MU enrollment rises; four-year, six-year graduation rates improve

Monday, October 31, 2011 | 12:01 a.m. CDT; updated 11:05 p.m. CDT, Monday, October 31, 2011

COLUMBIA — Every August they charge through the columns, rumbling toward Jesse Hall. Four exciting years wait just around the corner.

For many of these MU students, though, four years really means five or six. In some cases, even more. Freshmen enter MU with a sense they will be done within four years. However, four years leave a lot of time for goals and interests to change, extending many students' undergraduate careers.

MU's graduation rates are near the top for Big 12 schools. MU is also one of the fastest growing universities in the Association of American Universities and the Big 12, according to previous Missourian reporting. But graduating in four years is not as easy as it sounds. With a continued rise in enrollment at MU, the ability to improve graduation rates will be increasingly difficult.

Erica Evans spent 7 1/2 years as an undergraduate student. Starting out at Truman State University, Evans bounced from major to major until she found something she enjoyed.

After transferring to MU in January 2006, it wasn't until December 2008 that she was able to graduate with a bachelor's degree in human environmental science. She is now in a doctorate program at MU.

"My issue was that I could never find something I was truly interested in, so I had to take classes to find out what I liked," Evans said. "I changed my major about six or seven times." 

Since 2001, MU has seen four-year graduation rates rise from 40.9 percent to 46.5 percent, according to data obtained from the university registrar's website. Six-year graduation rates have gone from 67.2 percent to 69.3 percent. Both are clear improvements.

"We worked really hard to recruit students that we have confidence in and can be very successful at Mizzou," said Jim Spain, vice provost of undergraduate studies at MU. "Over time, we've been able to recruit students that have very strong academic backgrounds from all over the state and all over the country."

Spain credits the rise in graduation rates and enrollment to the programs MU has developed in recent years. These programs include Summer Welcome, Freshman Interest Groups, Student Success Center courses and other orientation courses.

"Not only are we seeing more students graduate, but they're achieving graduation sooner than previous student cohorts," Spain said. "I think it goes back to the things our campus has done intentionally."

Spain said MU has continually strengthened opportunities and support networks for students over the past 10 years. It all starts with recruitment.

"We have continued to get better and better at recruitment, orientation and a strong freshman-year experience," Spain said. "Underneath all of that, there's a stronger network of student support."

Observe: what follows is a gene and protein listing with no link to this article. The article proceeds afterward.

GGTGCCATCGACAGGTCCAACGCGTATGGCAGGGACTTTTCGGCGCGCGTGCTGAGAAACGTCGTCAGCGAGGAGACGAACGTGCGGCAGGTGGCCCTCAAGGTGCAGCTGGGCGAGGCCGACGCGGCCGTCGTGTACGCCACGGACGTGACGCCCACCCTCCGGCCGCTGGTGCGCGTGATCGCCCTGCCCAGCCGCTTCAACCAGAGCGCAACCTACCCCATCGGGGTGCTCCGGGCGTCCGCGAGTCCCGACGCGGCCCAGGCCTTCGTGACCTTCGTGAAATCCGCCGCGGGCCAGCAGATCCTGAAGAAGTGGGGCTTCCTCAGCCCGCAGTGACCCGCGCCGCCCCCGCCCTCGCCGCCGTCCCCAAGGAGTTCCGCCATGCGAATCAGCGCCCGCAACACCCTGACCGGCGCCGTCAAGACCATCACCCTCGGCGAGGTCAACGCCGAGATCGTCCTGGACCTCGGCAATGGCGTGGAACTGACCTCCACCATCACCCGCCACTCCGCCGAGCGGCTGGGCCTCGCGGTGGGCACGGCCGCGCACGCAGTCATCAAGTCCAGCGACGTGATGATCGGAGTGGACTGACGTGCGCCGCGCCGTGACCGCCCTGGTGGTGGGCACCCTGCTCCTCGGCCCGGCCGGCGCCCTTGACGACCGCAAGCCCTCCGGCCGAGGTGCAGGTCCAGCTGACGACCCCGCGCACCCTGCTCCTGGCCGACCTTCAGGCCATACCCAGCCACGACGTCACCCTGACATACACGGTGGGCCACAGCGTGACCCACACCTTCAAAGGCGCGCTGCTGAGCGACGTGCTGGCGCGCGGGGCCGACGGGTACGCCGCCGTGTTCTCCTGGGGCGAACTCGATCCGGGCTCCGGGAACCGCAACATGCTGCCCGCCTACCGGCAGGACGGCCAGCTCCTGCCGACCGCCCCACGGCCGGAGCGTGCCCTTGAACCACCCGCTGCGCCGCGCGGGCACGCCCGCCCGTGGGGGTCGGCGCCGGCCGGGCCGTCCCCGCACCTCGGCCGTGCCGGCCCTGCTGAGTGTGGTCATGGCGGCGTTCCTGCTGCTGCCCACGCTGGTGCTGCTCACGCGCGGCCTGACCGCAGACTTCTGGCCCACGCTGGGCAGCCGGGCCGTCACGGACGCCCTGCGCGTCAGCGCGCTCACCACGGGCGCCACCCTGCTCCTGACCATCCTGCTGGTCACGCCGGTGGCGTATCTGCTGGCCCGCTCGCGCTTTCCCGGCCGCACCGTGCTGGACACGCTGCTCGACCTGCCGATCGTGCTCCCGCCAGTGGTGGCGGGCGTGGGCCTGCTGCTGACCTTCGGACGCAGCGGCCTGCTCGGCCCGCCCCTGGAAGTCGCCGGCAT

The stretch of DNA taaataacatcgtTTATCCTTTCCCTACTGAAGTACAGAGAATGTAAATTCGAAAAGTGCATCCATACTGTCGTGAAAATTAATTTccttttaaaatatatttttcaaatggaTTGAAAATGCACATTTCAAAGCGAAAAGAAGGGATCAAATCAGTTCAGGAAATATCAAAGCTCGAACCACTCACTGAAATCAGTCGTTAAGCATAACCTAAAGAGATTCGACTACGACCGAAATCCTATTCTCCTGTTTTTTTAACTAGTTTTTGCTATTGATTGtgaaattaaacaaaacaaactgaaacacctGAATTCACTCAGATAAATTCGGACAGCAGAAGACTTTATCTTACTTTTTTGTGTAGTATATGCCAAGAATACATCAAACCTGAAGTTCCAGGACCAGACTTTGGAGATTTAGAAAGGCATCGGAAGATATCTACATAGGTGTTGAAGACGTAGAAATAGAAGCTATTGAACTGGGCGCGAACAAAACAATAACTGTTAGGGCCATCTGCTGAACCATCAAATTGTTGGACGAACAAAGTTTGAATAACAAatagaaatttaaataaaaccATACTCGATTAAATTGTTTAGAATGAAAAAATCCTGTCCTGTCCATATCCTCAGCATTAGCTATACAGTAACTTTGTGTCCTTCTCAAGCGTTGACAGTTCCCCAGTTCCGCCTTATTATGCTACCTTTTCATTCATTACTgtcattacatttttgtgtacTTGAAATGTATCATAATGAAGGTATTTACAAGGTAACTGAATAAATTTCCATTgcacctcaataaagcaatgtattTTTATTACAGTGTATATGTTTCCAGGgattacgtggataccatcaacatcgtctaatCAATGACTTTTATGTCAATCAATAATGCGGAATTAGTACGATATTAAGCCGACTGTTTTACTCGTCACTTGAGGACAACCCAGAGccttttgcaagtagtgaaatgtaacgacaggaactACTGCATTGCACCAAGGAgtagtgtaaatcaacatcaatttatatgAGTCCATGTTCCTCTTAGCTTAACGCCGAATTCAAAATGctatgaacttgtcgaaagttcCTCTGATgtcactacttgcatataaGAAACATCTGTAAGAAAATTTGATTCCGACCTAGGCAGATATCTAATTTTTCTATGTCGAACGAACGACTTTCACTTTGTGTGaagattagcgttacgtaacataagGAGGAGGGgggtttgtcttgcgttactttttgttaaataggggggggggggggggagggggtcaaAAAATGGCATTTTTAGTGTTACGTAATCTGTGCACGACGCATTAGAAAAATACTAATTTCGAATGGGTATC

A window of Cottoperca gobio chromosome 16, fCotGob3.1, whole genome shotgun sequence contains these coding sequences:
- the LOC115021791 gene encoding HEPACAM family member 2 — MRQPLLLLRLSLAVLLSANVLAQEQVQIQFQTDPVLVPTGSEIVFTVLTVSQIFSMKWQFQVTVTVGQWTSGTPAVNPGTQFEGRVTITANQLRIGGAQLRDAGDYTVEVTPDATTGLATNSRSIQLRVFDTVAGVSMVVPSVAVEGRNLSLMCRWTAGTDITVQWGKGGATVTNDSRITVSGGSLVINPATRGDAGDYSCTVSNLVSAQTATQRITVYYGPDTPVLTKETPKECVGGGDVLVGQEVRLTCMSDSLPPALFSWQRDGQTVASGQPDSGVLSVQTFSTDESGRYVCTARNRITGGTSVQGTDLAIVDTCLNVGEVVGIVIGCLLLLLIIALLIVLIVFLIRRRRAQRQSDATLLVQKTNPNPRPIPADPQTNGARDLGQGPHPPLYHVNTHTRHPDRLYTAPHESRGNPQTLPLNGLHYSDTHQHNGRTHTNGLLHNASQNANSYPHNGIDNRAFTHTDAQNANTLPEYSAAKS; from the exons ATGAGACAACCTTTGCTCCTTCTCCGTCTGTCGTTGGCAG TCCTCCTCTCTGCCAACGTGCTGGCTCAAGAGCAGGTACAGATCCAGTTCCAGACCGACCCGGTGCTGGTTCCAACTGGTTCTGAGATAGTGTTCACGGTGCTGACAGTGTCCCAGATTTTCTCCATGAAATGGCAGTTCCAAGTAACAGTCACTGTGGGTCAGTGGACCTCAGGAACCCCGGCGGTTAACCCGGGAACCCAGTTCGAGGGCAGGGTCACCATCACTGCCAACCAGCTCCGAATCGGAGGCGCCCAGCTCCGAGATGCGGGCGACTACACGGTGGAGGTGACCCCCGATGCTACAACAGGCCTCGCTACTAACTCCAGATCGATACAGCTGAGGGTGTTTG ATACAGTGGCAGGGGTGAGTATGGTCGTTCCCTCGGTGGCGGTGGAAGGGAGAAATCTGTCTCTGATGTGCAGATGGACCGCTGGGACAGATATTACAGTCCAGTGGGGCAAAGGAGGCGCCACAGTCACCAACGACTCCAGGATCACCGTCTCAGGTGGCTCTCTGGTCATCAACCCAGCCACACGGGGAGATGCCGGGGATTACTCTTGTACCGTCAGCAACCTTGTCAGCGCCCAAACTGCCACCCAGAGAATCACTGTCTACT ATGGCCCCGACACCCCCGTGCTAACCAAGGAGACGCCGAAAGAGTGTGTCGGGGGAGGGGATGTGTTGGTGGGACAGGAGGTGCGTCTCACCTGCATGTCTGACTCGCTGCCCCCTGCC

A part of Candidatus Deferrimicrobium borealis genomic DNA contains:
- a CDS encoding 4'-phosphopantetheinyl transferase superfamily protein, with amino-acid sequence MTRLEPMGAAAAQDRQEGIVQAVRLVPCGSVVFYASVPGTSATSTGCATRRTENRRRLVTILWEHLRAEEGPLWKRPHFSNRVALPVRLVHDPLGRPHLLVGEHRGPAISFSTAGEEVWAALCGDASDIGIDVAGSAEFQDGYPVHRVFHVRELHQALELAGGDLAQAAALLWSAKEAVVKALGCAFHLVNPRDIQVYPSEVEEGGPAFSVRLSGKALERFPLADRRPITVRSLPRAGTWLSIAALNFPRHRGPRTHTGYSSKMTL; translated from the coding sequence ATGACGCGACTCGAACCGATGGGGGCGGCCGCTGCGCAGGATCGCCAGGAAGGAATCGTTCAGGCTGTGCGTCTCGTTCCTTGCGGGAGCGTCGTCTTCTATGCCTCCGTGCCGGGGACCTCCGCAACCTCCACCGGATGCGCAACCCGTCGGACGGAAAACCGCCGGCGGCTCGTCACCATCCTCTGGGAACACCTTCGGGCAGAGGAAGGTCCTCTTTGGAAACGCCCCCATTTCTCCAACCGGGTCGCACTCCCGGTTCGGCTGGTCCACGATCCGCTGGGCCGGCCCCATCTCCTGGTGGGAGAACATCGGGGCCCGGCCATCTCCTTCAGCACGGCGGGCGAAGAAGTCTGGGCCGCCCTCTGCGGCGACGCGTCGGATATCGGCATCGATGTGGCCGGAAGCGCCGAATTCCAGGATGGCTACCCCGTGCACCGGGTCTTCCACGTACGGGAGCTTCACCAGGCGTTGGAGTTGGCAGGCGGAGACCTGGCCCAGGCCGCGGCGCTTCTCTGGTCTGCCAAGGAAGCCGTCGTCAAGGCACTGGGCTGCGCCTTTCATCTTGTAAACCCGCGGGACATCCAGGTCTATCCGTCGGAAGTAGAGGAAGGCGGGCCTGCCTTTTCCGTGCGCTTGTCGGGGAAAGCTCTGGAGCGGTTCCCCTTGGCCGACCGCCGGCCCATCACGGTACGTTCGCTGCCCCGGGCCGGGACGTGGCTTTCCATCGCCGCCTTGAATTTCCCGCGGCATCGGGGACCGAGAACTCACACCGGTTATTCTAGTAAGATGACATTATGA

Struggling to determine a major and transferring are factors that can lengthen a student's college career. Some students face financial troubles, medical issues and study abroad decisions as well.

Transfer students such as Evans don't factor into MU's graduation rate numbers. But Evans is an example of why students often spend more than four years in their undergraduate careers.

The difficulty in determining a major is something that plagues many undergraduates. For $15, the MU Career Center offers a StrengthsFinder assessment for students to help determine which careers would suit their skills.

Spain explained how switching majors can be beneficial to students in the long-term because they find a major to which they feel more connected.

"Our schools and colleges at Mizzou are working to help students find that fit earlier," Spain said. "The sooner we can help students navigate majors, the sooner they're going to be able to graduate."

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Ellis Smith October 31, 2011 | 2:41 p.m.

It would be interesting to compare four-year graduation rates from the year 1950 to the year 2010 at both MU and MS&T.

In 1950 those were the only two campuses of this university.

I would like to see a comparison for each campus for the two times periods, not a cross-comparison of campuses. But perhaps a cross-comparison would be of interest.

For 1950 we had, nationally, the last of the GI Bill WWII vets.

Even for those not veterans, I do not recall many students bouncing "from major to major." In fact such a person would at either MU or MS&T have been viewed as odd, frivolous, or both.

Except for some students who were on work-study programs (still present in certain curricula at both campuses), most folks graduated in four years.

Because we were geniuses? I certainly wasn't! Looks to me as if the "culture" and our "expectations" have changed, but not necessarily for the better.

Note: As someone has previously noted, during the earlier time period cited it was not common practice to finance college education with loans. If your family could secure a private bank loan, you could have a "student loan." I don't recall that having happened a lot.

In short, when students entered college in those days they could hear the graduation clock ticking - very loudly.

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